5 Tips to Build a Career in Technical Writing: Insight from Moov's Josephine Roh
Josephine Roh loves brunch. Particularly hosting it — and bringing special dishes to life to share with her friends.
The latest recipe she’s mastered is for lemon ricotta pancakes.
Cooking is part art and part science, which might be why the senior technical writer for fintech platform Moov is such a big fan of it.
“I’ve always liked using both sides of my brain,” says Josephine, who studied English literature in college, in line with her right-brain strengths, but also added an economics major to sharpen the analytical left side of her brain. She credits this double-barreled approach with setting her up well for her current career.
“It prepared me to be a holistically well-rounded person when it comes to how I think and work,” she says.
We sat down with Josephine to hear more about how she found her way into a career in technical writing, as well as the tips and tricks she has for people interested in following in her footsteps.
A Career Exploration
Josephine started her tech career in customer success at an edtech startup. “It was great training because at a startup you wear lots of hats,” she recalls, noting experiences in user research and operations. After trying a more quantitative-heavy role that gave her exposure to fintech, she realized she wanted something more creative, with an innovative, distributed company.
That’s how she found Moov.
“I was looking for a place with a remote-first culture, and Moov stood out. Some places were hybrid, or said, ‘Maybe we’ll go back to the office,’ but Moov originated without an office and intended to stay that way,” she says. “But I didn’t want it to just be remote — I also wanted it to be very human.”
To Josephine, that meant a culture of coworkers getting to know each other, respecting each other, and caring about each other — which is how she’s experienced Moov’s culture.
“There’s a lot of mutual understanding,” she says. “Something kind of sweet Moov does is this monthly “unbemoovable” meeting where someone shares their story, with pictures, to the extent that they want to. We’ve heard a lot of nontraditional, exciting stories, including from career switchers, and it lends itself to an angle of diversity and creativity that feels like a very healthy, human-first culture.”
Her first few months on the job were spent learning about the product, coming up the curve on technical writing, and pulling together documentation. After finishing the first set of docs, Josephine decided to start focusing on making Moov’s documentation better.
Her manager saw and appreciated Josephine’s initiative and promoted her to senior technical writer, which made her feel like she had chosen the right environment for her growth.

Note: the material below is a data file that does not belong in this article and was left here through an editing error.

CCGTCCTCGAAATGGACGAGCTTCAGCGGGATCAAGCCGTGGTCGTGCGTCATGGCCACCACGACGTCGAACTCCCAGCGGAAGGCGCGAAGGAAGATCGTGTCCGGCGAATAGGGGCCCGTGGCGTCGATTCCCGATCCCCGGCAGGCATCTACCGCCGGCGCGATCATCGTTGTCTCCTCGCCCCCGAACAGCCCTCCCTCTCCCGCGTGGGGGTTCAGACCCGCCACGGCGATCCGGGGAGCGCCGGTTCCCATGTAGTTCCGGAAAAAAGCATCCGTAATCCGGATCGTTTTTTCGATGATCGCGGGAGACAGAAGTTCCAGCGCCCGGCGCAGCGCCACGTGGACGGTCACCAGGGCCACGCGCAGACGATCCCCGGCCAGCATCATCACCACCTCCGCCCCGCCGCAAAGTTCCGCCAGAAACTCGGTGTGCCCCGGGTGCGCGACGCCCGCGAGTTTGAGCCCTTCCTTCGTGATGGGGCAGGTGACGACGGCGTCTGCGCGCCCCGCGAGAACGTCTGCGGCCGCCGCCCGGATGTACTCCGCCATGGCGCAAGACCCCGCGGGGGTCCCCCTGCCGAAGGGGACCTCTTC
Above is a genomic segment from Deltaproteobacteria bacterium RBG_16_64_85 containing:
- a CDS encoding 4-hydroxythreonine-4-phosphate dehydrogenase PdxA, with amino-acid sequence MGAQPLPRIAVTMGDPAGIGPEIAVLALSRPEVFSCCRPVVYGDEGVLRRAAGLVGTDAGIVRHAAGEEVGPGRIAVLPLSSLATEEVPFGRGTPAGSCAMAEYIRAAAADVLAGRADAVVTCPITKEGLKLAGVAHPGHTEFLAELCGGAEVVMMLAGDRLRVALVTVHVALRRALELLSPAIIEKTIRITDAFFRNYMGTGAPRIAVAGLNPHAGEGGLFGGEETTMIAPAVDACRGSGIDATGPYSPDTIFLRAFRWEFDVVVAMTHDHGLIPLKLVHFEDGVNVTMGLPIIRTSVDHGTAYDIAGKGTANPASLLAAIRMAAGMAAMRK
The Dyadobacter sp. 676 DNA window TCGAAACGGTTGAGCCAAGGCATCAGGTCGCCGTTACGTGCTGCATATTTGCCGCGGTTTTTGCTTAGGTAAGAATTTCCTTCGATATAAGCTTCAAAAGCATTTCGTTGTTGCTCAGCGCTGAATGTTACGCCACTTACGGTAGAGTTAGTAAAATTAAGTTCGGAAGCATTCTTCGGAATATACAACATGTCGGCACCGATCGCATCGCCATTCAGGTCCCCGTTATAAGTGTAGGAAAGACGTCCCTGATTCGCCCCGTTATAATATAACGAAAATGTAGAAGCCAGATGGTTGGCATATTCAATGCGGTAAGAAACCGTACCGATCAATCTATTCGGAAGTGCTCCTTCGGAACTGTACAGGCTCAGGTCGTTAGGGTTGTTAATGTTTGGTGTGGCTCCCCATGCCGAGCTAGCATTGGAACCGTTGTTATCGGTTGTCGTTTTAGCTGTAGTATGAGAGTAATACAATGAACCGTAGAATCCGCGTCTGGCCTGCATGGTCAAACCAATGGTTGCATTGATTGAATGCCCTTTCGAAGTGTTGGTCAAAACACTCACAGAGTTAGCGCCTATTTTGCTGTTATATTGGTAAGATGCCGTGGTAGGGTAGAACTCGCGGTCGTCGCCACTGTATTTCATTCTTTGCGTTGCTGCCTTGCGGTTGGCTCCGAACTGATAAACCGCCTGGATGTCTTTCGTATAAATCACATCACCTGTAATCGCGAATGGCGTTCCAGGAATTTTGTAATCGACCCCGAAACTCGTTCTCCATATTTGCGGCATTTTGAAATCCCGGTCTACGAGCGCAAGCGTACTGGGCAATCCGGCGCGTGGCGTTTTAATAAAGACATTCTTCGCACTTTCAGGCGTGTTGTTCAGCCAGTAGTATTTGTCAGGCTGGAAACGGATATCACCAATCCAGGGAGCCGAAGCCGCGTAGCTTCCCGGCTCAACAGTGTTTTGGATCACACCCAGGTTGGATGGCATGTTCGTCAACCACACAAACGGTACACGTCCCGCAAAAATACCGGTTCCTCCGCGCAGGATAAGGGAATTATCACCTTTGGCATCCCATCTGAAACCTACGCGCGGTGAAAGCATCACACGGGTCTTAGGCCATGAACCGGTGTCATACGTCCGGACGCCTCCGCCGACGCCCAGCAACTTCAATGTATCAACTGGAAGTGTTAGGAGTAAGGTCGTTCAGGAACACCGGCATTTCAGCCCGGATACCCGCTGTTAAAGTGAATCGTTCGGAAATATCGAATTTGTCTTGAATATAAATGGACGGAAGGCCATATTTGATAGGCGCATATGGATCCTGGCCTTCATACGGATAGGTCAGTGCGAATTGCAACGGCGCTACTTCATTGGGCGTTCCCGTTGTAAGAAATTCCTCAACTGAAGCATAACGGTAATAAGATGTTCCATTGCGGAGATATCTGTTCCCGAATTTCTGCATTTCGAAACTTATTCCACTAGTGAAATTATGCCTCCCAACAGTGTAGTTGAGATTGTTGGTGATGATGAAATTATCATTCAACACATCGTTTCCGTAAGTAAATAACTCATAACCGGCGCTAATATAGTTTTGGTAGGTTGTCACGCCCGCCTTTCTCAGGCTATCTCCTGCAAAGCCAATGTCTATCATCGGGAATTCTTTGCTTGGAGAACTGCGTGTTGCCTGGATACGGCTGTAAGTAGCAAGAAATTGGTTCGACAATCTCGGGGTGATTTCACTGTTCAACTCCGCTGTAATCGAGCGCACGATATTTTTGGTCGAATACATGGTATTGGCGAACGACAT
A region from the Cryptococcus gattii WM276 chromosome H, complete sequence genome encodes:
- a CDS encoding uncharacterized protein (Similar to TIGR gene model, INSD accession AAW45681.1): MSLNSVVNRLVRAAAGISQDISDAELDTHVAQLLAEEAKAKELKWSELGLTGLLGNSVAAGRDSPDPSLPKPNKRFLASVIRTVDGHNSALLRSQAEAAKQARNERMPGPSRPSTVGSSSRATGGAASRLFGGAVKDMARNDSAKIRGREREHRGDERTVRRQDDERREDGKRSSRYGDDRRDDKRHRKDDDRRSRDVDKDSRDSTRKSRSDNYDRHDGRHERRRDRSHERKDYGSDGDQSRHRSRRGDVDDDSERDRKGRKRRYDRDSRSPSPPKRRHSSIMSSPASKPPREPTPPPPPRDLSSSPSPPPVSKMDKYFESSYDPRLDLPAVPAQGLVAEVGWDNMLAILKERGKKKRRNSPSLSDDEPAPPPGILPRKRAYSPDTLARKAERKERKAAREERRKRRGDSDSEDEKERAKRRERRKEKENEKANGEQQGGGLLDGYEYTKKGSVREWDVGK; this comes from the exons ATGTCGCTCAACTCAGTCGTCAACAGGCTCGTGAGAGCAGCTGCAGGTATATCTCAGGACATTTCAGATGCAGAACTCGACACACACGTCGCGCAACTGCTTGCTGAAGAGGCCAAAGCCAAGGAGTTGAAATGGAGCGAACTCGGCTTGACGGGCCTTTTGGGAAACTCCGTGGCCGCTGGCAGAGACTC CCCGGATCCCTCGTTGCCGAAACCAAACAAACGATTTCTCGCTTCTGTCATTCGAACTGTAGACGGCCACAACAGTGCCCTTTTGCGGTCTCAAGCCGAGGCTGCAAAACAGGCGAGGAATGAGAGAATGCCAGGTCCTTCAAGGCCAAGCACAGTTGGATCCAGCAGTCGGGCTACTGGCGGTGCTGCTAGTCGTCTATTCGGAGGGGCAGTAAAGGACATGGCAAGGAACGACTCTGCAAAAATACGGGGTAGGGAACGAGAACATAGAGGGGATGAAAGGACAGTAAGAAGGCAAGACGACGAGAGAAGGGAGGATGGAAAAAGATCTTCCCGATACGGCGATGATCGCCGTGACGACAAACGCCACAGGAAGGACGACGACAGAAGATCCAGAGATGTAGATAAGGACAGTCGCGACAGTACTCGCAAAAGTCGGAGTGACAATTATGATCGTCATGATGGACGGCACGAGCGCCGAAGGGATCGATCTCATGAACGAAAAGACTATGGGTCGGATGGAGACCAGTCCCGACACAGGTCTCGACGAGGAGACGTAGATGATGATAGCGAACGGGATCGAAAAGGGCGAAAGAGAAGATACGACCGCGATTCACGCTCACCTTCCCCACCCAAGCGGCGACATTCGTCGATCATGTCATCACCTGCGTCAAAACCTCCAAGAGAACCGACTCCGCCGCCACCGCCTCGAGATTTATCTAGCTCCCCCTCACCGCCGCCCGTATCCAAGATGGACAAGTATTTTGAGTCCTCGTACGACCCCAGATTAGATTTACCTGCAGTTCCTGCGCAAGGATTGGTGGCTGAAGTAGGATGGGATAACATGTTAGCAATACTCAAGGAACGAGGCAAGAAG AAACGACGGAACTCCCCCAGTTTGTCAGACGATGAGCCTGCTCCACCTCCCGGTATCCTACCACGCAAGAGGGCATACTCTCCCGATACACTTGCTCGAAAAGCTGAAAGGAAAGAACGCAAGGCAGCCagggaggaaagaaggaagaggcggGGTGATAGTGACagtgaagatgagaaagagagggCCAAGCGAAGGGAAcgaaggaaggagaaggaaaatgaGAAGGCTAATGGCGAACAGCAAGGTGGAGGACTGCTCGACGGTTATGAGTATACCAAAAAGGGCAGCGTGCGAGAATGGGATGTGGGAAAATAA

“Moov has let me run with this, building our docs from the ground up because there wasn’t red tape. There weren’t people standing in my way saying, ‘No, this is not how you do it.’ Me being comfortable with that ambiguity and trusting that people like my manager were supporting me, allowed me to be able to grow in my career to where I am now,” she says.
Technical Writing: An Intro and 5 Tips
Josephine explains what technical writing is by referencing a multi-layered puzzle. “You have to understand a certain level of technical stuff, then be able to build a translation layer and explain it in a way that anyone can understand,” she says.
“It’s about writing guides and documents that help developers implement or integrate with different software. It requires some level of knowledge of how developers think and speak, as well as the tools that they're going to be using to make things happen.” That can take the form of API-heavy reference documents, which are more technical, or more “prose-y guides” that explain more holistically what a feature is and how to use it.
Here’s what Josephine recommends to others interested in the field:
- Make sure you have the right skill set. “Tech writing is good for folks who like writing, and don't mind writing about things that they don't yet understand, who are comfortable with ambiguity or diving into the challenge of learning something new and very specific.” Other key skills, per Josephine: interviewing, talking to people, process management, research, relationship building, editing, writing (duh!), and empathy (to imagine the final product from different audiences’ points of view).
- Brush up on key tools. “I’d recommend that future tech writers learn the suite of tools they’d work with. It’s almost imperative that you would know Markdown, which is kind of like HTML, but it's the language that formats text. It’s what most tech writers type in, basically. It would be good to know how API references are generated, too, and also helpful to know how to work with GitHub.”
- Interview other tech writers! “People are super open to talking about their experiences and because it's different at every company, you may want to get a more holistic perspective and talk to a couple of people. The company really makes or breaks your experience.”
- Practice, practice, practice. “Look at the world of open source. If you want hands-on experience, look for a project with incomplete documentation and ask the owner if you can help with documenting it!”
- Find communities to learn with. Josephine says that the online technical writing community is active and generous. “There are communities for any question you might have about tech writing, as well as free resources. I definitely recommend them.” As far as specific resources and communities go, Josephine personally suggests the following:
- Google’s Technical Writing Courses
- Git and its own reference documents
- The Product is Docs: Writing technical documentation in a product development group, a book by the Splunk Documentation Team
- The Write The Docs Slack community, with job postings, recommendations, and channels for sharing other resources